How come? Because it's too
nice a vehicle to see it tore
[sic] up.

So when people rent
it, what do they use it for?

Well, it can go up to Tahoe.
And it can go off-road a
little bit, but as I said, not
in extreme terrain.

How off-road can it go?

Well we haven't taken it out that
way yet. Dirt roads, yeah. Stuff
where you're totally vertical,
uh-uh.

OK ... my girlfriend's
on the prom committee, so
maybe I should ask her how
extreme it's really supposed
to be.... OK, how much would
that be?

It's $175 an hour plus
tax and tip. It does have
a six-hour minimum, but if
you're going to be taking it
up to Tahoe, obviously you're
going to be spending quite a
bit of time in it.

That's cool. I got rich parents....
Does it have a bar?

Nothing that's going to be included
for you! Especially if you're
going to be taking it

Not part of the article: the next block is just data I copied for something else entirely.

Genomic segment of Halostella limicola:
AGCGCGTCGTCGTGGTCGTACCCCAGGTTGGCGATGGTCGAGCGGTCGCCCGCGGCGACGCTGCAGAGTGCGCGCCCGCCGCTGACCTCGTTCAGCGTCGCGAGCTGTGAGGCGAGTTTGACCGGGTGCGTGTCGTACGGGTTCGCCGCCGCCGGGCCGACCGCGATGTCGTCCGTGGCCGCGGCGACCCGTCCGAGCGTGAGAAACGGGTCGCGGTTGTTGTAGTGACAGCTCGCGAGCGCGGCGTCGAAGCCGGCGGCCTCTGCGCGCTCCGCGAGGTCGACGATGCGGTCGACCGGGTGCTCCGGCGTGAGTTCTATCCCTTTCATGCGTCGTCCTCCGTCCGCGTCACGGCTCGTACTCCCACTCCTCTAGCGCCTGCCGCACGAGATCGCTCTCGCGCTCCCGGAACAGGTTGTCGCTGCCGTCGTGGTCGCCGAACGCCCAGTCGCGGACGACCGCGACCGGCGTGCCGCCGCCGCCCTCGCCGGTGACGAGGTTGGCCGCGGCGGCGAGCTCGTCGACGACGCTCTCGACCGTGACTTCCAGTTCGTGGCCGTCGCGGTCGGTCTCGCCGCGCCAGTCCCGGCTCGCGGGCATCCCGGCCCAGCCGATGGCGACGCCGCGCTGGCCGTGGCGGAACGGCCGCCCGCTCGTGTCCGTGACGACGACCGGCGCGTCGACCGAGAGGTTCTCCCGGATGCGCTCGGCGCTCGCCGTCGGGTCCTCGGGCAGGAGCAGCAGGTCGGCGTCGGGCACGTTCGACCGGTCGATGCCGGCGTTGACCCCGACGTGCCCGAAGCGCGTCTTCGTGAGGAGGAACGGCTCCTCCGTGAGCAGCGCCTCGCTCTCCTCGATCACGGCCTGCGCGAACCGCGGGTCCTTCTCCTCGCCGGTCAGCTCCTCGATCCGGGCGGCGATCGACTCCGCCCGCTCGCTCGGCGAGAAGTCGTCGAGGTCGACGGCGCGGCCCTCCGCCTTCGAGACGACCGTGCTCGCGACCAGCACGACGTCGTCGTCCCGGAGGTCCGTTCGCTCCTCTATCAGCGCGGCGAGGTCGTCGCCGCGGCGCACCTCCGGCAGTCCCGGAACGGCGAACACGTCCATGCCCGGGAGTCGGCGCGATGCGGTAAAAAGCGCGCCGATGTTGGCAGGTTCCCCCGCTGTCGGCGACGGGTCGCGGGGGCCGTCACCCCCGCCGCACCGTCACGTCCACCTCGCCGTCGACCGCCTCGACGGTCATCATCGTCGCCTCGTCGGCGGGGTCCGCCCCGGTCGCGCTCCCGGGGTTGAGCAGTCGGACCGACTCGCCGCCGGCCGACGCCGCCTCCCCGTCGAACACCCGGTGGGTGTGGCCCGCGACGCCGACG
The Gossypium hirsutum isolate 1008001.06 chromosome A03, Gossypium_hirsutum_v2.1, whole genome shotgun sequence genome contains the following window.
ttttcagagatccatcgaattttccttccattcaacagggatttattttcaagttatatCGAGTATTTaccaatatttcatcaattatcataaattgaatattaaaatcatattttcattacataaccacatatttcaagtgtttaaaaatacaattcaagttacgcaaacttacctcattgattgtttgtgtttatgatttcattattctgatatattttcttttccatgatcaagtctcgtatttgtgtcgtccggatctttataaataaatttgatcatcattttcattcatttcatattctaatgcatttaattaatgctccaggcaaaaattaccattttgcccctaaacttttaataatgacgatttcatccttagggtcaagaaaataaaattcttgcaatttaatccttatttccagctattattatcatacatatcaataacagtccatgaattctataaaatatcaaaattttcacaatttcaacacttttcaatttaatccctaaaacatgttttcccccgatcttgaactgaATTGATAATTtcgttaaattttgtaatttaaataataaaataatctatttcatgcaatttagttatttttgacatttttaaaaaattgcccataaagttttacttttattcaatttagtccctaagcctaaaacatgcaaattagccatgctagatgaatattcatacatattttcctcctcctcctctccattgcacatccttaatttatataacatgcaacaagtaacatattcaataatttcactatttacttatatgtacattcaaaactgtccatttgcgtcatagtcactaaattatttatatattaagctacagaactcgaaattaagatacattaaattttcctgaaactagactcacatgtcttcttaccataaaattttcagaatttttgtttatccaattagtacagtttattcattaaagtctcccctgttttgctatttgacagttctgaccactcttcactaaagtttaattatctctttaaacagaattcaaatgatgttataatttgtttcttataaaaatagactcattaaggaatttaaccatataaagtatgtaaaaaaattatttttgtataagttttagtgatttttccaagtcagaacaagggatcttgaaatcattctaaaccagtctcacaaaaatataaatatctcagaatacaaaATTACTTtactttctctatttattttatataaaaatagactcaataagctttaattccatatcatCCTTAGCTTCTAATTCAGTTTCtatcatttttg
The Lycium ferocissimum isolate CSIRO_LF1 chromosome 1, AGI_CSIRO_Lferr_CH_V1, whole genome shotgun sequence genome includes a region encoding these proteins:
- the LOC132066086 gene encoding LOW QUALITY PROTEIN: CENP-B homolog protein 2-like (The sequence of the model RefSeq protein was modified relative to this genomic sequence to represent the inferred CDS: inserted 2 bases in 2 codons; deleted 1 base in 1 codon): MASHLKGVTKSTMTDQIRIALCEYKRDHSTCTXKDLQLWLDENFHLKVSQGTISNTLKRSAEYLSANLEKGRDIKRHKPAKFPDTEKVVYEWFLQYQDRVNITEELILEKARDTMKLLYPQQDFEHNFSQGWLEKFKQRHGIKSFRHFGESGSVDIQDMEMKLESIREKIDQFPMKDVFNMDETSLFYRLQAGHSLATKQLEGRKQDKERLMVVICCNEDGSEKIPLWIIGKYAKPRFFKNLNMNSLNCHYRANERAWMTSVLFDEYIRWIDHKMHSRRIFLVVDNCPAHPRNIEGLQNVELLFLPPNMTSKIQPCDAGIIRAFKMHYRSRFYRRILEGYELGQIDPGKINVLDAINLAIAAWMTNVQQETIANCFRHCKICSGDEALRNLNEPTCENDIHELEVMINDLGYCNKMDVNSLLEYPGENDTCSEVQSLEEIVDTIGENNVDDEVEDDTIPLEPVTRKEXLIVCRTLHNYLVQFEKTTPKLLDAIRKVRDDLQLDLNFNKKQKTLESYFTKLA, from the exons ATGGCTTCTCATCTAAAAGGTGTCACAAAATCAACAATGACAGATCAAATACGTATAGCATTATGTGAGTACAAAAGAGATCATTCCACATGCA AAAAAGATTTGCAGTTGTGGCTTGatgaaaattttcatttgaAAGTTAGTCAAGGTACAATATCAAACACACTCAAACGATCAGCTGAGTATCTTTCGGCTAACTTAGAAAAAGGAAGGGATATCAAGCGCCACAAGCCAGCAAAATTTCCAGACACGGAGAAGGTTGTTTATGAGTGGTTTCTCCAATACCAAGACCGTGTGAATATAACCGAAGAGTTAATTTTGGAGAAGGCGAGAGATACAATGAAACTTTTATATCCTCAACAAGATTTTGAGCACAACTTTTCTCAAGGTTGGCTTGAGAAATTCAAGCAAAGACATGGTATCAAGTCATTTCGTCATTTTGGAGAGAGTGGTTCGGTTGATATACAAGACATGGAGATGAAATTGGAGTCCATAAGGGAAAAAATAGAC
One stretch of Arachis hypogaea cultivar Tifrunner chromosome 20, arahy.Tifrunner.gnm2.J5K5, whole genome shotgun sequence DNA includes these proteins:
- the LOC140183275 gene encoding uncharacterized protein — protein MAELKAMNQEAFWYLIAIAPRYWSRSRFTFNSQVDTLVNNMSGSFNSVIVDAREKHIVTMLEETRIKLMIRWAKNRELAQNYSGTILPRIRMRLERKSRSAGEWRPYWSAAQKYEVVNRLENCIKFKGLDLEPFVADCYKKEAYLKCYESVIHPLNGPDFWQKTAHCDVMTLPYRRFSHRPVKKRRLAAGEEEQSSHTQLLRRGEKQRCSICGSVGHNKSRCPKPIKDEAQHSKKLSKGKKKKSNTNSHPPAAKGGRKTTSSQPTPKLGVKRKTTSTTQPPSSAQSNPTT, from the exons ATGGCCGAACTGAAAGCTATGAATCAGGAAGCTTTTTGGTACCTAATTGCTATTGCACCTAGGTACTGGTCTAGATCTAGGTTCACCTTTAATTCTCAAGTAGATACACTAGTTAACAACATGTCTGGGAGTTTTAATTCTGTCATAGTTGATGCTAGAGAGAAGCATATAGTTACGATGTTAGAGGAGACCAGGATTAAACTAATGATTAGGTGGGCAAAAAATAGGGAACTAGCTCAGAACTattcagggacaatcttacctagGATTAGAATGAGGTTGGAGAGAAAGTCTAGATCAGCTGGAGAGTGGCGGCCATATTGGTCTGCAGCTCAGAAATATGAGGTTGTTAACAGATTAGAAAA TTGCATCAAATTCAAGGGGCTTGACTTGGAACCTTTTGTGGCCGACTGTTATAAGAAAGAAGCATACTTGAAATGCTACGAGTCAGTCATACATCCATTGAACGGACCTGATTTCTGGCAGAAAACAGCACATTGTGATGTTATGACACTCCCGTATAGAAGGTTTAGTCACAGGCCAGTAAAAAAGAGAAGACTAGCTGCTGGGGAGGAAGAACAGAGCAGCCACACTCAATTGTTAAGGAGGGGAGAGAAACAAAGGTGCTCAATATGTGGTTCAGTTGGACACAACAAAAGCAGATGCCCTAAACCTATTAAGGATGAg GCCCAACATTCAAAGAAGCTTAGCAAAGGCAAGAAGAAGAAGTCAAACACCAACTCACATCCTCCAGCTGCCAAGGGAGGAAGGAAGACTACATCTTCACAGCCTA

off-road. We'll have soda in
it.

No, we need a real bar.
Come on, please? We really
want to get hammered in this
thing.

Not for a prom, hon'.

 

[]

Just when we feared independent

thought might be stamped out

forever, the eruption of Jar Jar

Binks loathing suggests The

People may yet have some fight

left in them. "Jar Jar seems

like a total fruitcake who

couldn't tie his own shoelaces,"

TJM opines on Yahoo BBS,

seconding the view of

cloud9freak78, who declares,

"the plot is good, but i hated

the freaking character jar-jar."

In a jeremiad titled simply

"JAR JAR BRINKS-WHY?," mochiba

hastily types, "THET TRIED TO

USE HIM AS COMIC RELIEF BUT THEY

SHOULD OF LET THE STORY STAND ON

IT'S OWN MERITS (WHICH IT

CERTAINLY CAN)." Granted, true

Lucas devotees seem to have

accepted the Gungan swamp

creature with their

characteristically creepy lack

of resistance, but actor Ahmed

Best's hammy "ethnic" vocal

stylings prompted Corey3rd to

declare, "Jar Jar Binks is 1999

Amos plus Andy." And one actual,

paid movie critic says Jar Jar